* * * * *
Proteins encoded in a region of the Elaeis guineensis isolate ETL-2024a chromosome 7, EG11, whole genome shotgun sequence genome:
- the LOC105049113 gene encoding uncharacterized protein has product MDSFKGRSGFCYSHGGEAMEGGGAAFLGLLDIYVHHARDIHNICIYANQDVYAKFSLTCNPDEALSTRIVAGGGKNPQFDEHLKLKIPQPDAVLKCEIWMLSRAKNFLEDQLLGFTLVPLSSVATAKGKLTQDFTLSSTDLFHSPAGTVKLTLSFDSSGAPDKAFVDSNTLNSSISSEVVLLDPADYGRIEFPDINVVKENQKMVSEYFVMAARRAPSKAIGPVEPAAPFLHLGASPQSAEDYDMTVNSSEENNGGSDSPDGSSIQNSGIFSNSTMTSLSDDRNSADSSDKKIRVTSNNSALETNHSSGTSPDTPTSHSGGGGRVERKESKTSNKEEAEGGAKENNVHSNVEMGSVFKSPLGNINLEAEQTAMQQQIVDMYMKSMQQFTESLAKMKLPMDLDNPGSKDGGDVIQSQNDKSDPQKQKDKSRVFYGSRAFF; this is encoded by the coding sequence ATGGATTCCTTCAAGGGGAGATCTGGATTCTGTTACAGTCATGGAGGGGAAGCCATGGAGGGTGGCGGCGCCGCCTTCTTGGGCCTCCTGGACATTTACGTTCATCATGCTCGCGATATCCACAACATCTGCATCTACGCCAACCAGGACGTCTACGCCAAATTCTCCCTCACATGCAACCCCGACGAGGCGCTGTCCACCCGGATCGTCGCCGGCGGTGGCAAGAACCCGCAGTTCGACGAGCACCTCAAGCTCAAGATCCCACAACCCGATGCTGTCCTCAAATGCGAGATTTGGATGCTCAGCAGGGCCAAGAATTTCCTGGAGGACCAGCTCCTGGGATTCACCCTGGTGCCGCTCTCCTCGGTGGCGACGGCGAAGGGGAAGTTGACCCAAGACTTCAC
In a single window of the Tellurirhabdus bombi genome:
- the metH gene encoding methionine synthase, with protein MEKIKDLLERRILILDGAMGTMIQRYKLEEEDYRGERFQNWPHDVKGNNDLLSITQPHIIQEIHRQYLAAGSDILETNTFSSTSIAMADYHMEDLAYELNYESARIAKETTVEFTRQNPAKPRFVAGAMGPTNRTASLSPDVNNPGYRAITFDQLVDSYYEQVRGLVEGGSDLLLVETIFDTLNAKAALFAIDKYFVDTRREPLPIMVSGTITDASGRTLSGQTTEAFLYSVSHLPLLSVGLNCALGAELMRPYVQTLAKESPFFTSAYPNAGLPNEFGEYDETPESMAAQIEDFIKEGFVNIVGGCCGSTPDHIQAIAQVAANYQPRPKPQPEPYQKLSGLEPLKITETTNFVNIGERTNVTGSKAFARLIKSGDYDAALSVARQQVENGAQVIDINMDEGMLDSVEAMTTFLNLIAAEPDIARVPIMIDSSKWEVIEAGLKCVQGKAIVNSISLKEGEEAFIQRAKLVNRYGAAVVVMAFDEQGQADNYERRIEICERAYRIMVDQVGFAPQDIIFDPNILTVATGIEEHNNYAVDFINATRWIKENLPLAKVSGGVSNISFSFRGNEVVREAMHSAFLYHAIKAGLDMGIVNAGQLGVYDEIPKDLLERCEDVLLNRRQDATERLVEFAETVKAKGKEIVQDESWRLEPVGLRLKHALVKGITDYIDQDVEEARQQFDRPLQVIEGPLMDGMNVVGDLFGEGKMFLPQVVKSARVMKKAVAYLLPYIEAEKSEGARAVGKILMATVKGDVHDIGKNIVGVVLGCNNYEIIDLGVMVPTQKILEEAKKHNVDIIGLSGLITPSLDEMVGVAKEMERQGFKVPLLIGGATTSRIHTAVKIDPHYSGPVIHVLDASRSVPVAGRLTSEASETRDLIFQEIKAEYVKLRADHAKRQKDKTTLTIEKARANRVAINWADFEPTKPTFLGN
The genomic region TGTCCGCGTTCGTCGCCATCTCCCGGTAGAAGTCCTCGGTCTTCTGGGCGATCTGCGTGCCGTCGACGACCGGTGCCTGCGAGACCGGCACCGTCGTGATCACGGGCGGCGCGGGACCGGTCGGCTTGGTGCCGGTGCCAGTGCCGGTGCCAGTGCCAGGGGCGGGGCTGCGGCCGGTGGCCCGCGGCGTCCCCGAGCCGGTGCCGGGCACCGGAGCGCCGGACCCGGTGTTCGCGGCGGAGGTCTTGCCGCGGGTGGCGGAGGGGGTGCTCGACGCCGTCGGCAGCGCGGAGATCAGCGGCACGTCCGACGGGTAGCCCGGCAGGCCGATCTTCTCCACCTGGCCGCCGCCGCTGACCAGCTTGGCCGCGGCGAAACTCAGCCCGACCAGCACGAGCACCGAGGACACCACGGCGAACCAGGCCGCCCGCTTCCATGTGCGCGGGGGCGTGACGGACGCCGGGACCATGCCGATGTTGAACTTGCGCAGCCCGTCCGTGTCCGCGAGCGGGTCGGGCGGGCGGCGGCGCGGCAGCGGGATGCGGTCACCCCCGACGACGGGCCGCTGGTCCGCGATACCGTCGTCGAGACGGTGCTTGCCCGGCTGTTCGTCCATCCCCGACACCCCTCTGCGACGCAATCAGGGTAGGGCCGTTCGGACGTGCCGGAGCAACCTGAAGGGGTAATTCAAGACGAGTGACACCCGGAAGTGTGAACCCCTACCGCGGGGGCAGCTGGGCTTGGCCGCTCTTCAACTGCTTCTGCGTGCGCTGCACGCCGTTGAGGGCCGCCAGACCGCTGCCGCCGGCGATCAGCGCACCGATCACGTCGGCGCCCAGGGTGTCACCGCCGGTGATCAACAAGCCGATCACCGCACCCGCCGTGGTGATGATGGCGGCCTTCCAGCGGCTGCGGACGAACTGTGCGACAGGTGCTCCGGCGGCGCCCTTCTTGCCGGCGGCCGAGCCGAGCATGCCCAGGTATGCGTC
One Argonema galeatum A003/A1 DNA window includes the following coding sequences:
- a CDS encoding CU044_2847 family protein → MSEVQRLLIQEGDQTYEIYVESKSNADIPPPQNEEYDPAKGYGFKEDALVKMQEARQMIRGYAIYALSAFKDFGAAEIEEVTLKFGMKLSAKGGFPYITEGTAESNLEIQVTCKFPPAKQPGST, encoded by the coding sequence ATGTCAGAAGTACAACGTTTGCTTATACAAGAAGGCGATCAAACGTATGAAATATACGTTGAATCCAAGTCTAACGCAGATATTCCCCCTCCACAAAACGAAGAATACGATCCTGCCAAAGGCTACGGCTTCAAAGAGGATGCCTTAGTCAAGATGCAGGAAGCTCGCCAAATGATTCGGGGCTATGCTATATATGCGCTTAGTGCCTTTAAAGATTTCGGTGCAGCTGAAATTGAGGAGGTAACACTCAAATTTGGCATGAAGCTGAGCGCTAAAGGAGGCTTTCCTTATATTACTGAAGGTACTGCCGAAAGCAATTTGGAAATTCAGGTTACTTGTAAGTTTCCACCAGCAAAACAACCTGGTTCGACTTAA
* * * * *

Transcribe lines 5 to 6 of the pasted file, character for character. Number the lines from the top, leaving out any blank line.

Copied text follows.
The genomic region TGTCCGCGTTCGTCGCCATCTCCCGGTAGAAGTCCTCGGTCTTCTGGGCGATCTGCGTGCCGTCGACGACCGGTGCCTGCGAGACCGGCACCGTCGTGATCACGGGCGGCGCGGGACCGGTCGGCTTGGTGCCGGTGCCAGTGCCGGTGCCAGTGCCAGGGGCGGGGCTGCGGCCGGTGGCCCGCGGCGTCCCCGAGCCGGTGCCGGGCACCGGAGCGCCGGACCCGGTGTTCGCGGCGGAGGTCTTGCCGCGGGTGGCGGAGGGGGTGCTCGACGCCGTCGGCAGCGCGGAGATCAGCGGCACGTCCGACGGGTAGCCCGGCAGGCCGATCTTCTCCACCTGGCCGCCGCCGCTGACCAGCTTGGCCGCGGCGAAACTCAGCCCGACCAGCACGAGCACCGAGGACACCACGGCGAACCAGGCCGCCCGCTTCCATGTGCGCGGGGGCGTGACGGACGCCGGGACCATGCCGATGTTGAACTTGCGCAGCCCGTCCGTGTCCGCGAGCGGGTCGGGCGGGCGGCGGCGCGGCAGCGGGATGCGGTCACCCCCGACGACGGGCCGCTGGTCCGCGATACCGTCGTCGAGACGGTGCTTGCCCGGCTGTTCGTCCATCCCCGACACCCCTCTGCGACGCAATCAGGGTAGGGCCGTTCGGACGTGCCGGAGCAACCTGAAGGGGTAATTCAAGACGAGTGACACCCGGAAGTGTGAACCCCTACCGCGGGGGCAGCTGGGCTTGGCCGCTCTTCAACTGCTTCTGCGTGCGCTGCACGCCGTTGAGGGCCGCCAGACCGCTGCCGCCGGCGATCAGCGCACCGATCACGTCGGCGCCCAGGGTGTCACCGCCGGTGATCAACAAGCCGATCACCGCACCCGCCGTGGTGATGATGGCGGCCTTCCAGCGGCTGCGGACGAACTGTGCGACAGGTGCTCCGGCGGCGCCCTTCTTGCCGGCGGCCGAGCCGAGCATGCCCAGGTATGCGTC
One Argonema galeatum A003/A1 DNA window includes the following coding sequences: